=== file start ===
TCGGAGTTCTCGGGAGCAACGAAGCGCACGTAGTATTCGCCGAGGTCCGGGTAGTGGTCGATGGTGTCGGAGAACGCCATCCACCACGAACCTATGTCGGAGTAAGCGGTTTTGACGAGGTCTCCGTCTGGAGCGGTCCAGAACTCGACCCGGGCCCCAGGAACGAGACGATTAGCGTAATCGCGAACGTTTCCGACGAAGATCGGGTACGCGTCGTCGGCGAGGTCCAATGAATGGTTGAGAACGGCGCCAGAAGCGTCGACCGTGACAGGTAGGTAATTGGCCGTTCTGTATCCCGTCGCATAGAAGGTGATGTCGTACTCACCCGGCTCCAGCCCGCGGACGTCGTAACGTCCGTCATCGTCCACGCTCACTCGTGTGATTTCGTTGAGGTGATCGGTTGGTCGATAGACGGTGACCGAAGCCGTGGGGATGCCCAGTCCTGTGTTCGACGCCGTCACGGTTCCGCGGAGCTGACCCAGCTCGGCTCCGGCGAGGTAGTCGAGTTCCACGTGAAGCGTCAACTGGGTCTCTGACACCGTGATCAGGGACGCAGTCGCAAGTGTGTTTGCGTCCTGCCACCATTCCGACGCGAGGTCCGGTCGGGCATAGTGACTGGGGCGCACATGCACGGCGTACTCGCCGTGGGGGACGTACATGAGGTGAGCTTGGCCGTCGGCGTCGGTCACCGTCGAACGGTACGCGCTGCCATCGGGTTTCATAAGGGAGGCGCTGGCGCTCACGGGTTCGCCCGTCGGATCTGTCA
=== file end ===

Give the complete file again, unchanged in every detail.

TCGGAGTTCTCGGGAGCAACGAAGCGCACGTAGTATTCGCCGAGGTCCGGGTAGTGGTCGATGGTGTCGGAGAACGCCATCCACCACGAACCTATGTCGGAGTAAGCGGTTTTGACGAGGTCTCCGTCTGGAGCGGTCCAGAACTCGACCCGGGCCCCAGGAACGAGACGATTAGCGTAATCGCGAACGTTTCCGACGAAGATCGGGTACGCGTCGTCGGCGAGGTCCAATGAATGGTTGAGAACGGCGCCAGAAGCGTCGACCGTGACAGGTAGGTAATTGGCCGTTCTGTATCCCGTCGCATAGAAGGTGATGTCGTACTCACCCGGCTCCAGCCCGCGGACGTCGTAACGTCCGTCATCGTCCACGCTCACTCGTGTGATTTCGTTGAGGTGATCGGTTGGTCGATAGACGGTGACCGAAGCCGTGGGGATGCCCAGTCCTGTGTTCGACGCCGTCACGGTTCCGCGGAGCTGACCCAGCTCGGCTCCGGCGAGGTAGTCGAGTTCCACGTGAAGCGTCAACTGGGTCTCTGACACCGTGATCAGGGACGCAGTCGCAAGTGTGTTTGCGTCCTGCCACCATTCCGACGCGAGGTCCGGTCGGGCATAGTGACTGGGGCGCACATGCACGGCGTACTCGCCGTGGGGGACGTACATGAGGTGAGCTTGGCCGTCGGCGTCGGTCACCGTCGAACGGTACGCGCTGCCATCGGGTTTCATAAGGGAGGCGCTGGCGCTCACGGGTTCGCCCGTCGGATCTGTCA